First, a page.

Rum is made in places as diverse as Jamaica, Japan and Canada, and while Roatan isn’t brewing any rum yet, it does now have its own label: Roatan’s Pirate’s Grog–an exercise in logistics, marketing and distilling.
Launching a Bay Islands alcohol isn’t easy. The last time someone tried to introduce an alcoholic beverage produced in the Bay Islands was in 2005 when Iri Maska, a Czech artist-entrepreneur built a brewery and began selling his pilsner to bars and restaurants throughout the island. Maska’s problems with consistency, temperature of kegs and introducing the heavier tasting beer to islanders were tough. Now the only way to taste the beer is at Maska’s brewery in Santos Guardiola.
Roatan’s Pirate’s Grog is the brainchild of Robert Van Der Weg, who has tried many a shoe on Roatan during his ten years on the island. He has been a real estate agent, a bar owner, property manager, commercial sailor, and now rum bottler. Robert says the idea of introducing a Roatan rum came to him at an island waterhole. “I was at a bar and a person came in and ordered a rum and coke. The bartender automatically served Flor de Caña. I thought, ‘Why is that? Why can’t Roatan have its own rum?'” said Robert, who soon after embarked on a quest to launch a Roatan rum label.
He located a rum distilling company on the internet and sent the company a sample of the rum he wanted to match, requesting that it be “smooth, to look at bit like gold, and not too expensive.” The company sent him 24 samples and Robert’s panel of 14 testers almost unanimously agreed on the sample that is today’s Pirate’s Grog.
“All rums are blends,” says Robert, “Our rum comes from Trinidad, Guyana, Barbados and Jamaica.” While Robert didn’t want to reveal the name of the blending company, he did say that they’ve been in the business since 1772.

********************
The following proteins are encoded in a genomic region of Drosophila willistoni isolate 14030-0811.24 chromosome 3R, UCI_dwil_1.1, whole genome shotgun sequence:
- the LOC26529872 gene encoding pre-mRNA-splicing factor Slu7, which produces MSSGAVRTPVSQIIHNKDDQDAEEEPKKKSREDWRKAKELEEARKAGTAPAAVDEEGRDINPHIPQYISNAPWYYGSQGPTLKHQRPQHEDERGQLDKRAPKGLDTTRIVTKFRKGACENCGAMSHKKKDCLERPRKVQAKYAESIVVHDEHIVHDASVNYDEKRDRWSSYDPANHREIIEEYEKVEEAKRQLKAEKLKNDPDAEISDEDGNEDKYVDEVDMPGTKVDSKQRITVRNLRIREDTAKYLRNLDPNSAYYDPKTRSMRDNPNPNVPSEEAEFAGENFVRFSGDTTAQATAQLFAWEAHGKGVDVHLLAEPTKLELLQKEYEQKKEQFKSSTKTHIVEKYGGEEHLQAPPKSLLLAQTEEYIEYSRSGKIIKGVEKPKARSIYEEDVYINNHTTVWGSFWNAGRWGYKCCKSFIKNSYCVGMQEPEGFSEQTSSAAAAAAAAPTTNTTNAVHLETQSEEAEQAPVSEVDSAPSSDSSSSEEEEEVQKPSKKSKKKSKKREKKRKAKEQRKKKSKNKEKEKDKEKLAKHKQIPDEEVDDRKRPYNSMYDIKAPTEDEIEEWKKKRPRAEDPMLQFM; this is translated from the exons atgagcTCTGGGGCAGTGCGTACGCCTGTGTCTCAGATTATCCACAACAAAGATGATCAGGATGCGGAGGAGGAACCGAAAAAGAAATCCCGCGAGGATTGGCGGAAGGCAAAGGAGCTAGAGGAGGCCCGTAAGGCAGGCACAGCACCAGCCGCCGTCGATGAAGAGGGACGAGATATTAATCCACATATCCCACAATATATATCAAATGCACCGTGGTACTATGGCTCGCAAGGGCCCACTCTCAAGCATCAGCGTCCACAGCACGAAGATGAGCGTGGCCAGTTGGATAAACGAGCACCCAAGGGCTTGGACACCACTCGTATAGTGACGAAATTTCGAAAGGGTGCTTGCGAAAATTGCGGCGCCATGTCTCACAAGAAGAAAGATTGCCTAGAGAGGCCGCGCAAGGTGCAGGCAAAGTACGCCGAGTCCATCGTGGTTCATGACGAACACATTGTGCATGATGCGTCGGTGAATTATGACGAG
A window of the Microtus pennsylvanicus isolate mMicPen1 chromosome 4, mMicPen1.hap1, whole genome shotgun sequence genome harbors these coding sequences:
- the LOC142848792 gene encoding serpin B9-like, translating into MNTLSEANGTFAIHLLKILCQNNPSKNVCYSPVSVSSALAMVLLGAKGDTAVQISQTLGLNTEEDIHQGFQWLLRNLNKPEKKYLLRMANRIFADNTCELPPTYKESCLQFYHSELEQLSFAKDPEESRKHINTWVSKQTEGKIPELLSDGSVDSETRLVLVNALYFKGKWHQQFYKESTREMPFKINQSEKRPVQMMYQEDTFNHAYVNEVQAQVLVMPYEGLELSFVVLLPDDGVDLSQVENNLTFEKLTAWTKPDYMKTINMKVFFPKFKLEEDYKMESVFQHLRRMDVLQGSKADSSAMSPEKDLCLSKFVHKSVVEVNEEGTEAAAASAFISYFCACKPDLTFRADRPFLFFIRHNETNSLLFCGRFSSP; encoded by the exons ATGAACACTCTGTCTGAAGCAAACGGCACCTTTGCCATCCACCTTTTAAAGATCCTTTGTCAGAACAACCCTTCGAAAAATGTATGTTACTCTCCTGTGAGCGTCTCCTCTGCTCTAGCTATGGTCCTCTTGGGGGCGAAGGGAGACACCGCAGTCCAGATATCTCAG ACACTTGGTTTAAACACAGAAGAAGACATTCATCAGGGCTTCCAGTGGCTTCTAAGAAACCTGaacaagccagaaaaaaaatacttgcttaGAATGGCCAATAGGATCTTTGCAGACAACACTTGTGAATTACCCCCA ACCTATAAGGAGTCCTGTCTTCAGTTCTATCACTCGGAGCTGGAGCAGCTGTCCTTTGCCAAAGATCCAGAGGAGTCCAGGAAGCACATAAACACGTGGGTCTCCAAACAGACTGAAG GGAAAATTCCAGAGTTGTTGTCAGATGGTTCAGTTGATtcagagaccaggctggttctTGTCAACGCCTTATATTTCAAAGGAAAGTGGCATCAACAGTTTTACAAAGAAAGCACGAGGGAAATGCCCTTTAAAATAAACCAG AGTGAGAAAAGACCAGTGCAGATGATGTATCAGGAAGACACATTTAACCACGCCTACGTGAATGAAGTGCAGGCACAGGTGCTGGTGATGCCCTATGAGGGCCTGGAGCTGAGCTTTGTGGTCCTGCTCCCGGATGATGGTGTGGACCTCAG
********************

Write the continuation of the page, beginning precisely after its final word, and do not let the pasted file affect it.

Robert bottles the rum, which is shipped in plastic 1,000 liter containers, in a space below his Sandy Bay apartment. He has a four-bottle fill station which “can do 60 boxes [640 bottles] a day with one other person,” says Robert. He fills bottles with the golden liquid four-at-a-time, caps them, then wraps the tops with a red, plastic tape that is placed in a pot of boiling water, so that it shrinks. Robert has to cap over 1,300 for each plastic container. “I bottle so many that my hands start to hurt. I have blisters,” says Robert about the hundreds of bottles he has capped. In early December 2011 the company was bottling a third container, a plastic bladder containing 1000 liters.
Pirate’s Grog is for sale at around 30 places on the island–bars, gift shops and supermarkets, as well as on Norwegian Spirit and Norwegian Star cruise ships. “I have the only Roatan product sold on board a cruise ship,” he says proudly. Each bottle is typically priced between $8 and $12, well above Honduras’ Plata and somewhere around four-year-old Flor de Caña. Ron Plata, often sold in plastic bottles, is produced by Honduran Licorera Los Angeles. Other Honduran labels, Tatascán and Yuscarán, are less easily found on the island and have a much smaller following. “I’m not saying that I am brewing it here, but I am bottling it here and thus it becomes Honduran rum,” says Robert.
Robert is so committed to his product that he had its logo, a skull with a crest, tattooed on his right ankle. Robert says that he invested all his savings into the venture: “I had Lps. 1,600 in my pocket when I was finally ready to sell the product.” Robert and his rum company are doing much better now. [/private]